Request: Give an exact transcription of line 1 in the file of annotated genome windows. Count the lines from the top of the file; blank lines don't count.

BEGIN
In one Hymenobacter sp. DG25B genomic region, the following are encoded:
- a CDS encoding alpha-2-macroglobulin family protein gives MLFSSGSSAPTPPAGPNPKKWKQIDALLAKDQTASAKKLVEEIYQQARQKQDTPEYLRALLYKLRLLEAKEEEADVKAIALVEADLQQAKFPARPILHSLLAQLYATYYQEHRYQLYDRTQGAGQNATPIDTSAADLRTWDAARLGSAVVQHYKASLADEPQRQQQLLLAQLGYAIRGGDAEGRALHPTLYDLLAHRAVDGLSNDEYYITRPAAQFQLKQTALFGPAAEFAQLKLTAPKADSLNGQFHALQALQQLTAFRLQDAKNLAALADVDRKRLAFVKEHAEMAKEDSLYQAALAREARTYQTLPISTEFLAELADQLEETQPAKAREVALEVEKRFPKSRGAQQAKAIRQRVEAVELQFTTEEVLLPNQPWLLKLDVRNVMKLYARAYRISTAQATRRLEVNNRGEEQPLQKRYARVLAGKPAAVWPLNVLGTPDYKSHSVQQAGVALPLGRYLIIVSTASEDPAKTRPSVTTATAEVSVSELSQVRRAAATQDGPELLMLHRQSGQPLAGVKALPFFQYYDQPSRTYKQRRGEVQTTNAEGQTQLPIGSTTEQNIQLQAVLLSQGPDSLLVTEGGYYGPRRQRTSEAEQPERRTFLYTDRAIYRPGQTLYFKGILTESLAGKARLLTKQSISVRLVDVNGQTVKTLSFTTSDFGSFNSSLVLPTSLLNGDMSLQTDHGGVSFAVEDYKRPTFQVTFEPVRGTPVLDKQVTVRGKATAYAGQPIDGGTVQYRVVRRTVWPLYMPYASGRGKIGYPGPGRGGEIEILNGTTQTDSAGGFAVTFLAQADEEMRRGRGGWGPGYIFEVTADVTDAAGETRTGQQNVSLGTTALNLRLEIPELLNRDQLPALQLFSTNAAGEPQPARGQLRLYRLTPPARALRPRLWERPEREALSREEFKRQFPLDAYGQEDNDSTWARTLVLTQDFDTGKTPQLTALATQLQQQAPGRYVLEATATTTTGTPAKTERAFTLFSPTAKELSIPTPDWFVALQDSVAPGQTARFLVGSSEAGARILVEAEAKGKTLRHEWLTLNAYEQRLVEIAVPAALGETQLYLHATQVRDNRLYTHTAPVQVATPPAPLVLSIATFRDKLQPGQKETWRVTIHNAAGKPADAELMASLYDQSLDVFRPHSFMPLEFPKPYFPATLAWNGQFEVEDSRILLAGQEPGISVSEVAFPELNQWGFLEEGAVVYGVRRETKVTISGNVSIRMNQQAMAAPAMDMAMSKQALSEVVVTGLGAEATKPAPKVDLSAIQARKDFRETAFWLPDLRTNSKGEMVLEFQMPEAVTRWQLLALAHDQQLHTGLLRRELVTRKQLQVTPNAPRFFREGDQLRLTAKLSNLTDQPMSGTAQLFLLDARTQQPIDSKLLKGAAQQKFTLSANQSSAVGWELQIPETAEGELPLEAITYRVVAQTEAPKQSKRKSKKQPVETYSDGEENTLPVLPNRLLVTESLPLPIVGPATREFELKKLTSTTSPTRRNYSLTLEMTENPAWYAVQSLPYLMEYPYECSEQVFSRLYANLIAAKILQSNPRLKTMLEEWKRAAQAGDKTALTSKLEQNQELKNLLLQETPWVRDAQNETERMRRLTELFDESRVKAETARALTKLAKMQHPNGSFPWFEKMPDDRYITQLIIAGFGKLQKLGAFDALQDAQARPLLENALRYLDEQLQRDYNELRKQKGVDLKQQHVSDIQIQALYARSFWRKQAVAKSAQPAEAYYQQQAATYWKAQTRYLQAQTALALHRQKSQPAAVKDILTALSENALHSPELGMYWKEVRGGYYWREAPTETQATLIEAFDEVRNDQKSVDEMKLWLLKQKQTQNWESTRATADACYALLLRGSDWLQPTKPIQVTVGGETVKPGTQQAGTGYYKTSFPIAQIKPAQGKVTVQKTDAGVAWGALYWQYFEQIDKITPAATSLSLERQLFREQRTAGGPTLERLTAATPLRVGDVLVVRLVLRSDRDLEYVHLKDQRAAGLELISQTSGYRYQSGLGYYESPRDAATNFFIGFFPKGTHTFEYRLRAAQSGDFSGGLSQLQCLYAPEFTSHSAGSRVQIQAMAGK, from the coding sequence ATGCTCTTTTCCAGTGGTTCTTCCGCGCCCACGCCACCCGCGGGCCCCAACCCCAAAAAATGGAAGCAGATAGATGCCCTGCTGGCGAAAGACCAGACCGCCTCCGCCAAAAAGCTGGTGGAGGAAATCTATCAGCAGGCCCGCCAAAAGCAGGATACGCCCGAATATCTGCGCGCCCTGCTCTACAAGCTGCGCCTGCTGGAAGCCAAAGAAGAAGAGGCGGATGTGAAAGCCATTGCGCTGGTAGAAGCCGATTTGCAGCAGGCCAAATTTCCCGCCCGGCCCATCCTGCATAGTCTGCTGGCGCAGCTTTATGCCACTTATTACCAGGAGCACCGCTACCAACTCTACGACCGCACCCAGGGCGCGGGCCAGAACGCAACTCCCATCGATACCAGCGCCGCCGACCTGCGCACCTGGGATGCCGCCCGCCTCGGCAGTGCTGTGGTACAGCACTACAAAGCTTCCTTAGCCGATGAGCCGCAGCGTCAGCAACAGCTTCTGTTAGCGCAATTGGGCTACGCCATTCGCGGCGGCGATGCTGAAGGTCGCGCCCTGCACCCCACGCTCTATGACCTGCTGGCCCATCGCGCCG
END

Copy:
In one Hymenobacter sp. DG25B genomic region, the following are encoded: